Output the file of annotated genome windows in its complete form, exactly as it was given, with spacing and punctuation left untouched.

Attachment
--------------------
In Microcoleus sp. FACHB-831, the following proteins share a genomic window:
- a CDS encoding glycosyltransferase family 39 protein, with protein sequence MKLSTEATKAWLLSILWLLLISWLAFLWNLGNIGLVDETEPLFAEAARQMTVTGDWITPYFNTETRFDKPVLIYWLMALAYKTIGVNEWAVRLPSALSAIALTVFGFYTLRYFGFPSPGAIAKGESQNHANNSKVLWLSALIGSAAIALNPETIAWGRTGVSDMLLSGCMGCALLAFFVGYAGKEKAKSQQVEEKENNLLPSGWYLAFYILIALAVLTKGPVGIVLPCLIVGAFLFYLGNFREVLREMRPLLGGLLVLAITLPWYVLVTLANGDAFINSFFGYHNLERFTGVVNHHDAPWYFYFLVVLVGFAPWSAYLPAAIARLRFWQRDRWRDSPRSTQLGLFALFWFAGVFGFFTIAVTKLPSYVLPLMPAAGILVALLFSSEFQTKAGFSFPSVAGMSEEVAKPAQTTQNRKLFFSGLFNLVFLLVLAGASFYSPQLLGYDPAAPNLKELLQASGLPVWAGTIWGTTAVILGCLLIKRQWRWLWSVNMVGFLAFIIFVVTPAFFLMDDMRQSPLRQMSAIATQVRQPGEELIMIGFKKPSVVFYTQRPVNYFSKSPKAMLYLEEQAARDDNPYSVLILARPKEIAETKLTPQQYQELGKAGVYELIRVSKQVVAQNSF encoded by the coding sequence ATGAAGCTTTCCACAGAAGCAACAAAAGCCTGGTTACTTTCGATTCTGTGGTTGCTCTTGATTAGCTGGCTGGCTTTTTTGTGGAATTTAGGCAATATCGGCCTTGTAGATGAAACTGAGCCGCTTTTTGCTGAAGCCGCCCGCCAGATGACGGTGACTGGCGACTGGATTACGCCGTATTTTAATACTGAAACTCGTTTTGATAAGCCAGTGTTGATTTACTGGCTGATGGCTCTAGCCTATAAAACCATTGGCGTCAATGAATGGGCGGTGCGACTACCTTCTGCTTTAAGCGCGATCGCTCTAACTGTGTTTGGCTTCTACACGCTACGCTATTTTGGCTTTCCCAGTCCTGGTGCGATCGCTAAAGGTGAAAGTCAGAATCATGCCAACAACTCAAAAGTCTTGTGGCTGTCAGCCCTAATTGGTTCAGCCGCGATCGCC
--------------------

In Microcoleus sp. FACHB-831, the following proteins share a genomic window:
- a CDS encoding glycosyltransferase family 39 protein, with protein sequence MKLSTEATKAWLLSILWLLLISWLAFLWNLGNIGLVDETEPLFAEAARQMTVTGDWITPYFNTETRFDKPVLIYWLMALAYKTIGVNEWAVRLPSALSAIALTVFGFYTLRYFGFPSPGAIAKGESQNHANNSKVLWLSALIGSAAIALNPETIAWGRTGVSDMLLSGCMGCALLAFFVGYAGKEKAKSQQVEEKENNLLPSGWYLAFYILIALAVLTKGPVGIVLPCLIVGAFLFYLGNFREVLREMRPLLGGLLVLAITLPWYVLVTLANGDAFINSFFGYHNLERFTGVVNHHDAPWYFYFLVVLVGFAPWSAYLPAAIARLRFWQRDRWRDSPRSTQLGLFALFWFAGVFGFFTIAVTKLPSYVLPLMPAAGILVALLFSSEFQTKAGFSFPSVAGMSEEVAKPAQTTQNRKLFFSGLFNLVFLLVLAGASFYSPQLLGYDPAAPNLKELLQASGLPVWAGTIWGTTAVILGCLLIKRQWRWLWSVNMVGFLAFIIFVVTPAFFLMDDMRQSPLRQMSAIATQVRQPGEELIMIGFKKPSVVFYTQRPVNYFSKSPKAMLYLEEQAARDDNPYSVLILARPKEIAETKLTPQQYQELGKAGVYELIRVSKQVVAQNSF encoded by the coding sequence ATGAAGCTTTCCACAGAAGCAACAAAAGCCTGGTTACTTTCGATTCTGTGGTTGCTCTTGATTAGCTGGCTGGCTTTTTTGTGGAATTTAGGCAATATCGGCCTTGTAGATGAAACTGAGCCGCTTTTTGCTGAAGCCGCCCGCCAGATGACGGTGACTGGCGACTGGATTACGCCGTATTTTAATACTGAAACTCGTTTTGATAAGCCAGTGTTGATTTACTGGCTGATGGCTCTAGCCTATAAAACCATTGGCGTCAATGAATGGGCGGTGCGACTACCTTCTGCTTTAAGCGCGATCGCTCTAACTGTGTTTGGCTTCTACACGCTACGCTATTTTGGCTTTCCCAGTCCTGGTGCGATCGCTAAAGGTGAAAGTCAGAATCATGCCAACAACTCAAAAGTCTTGTGGCTGTCAGCCCTAATTGGTTCAGCCGCGATCGCC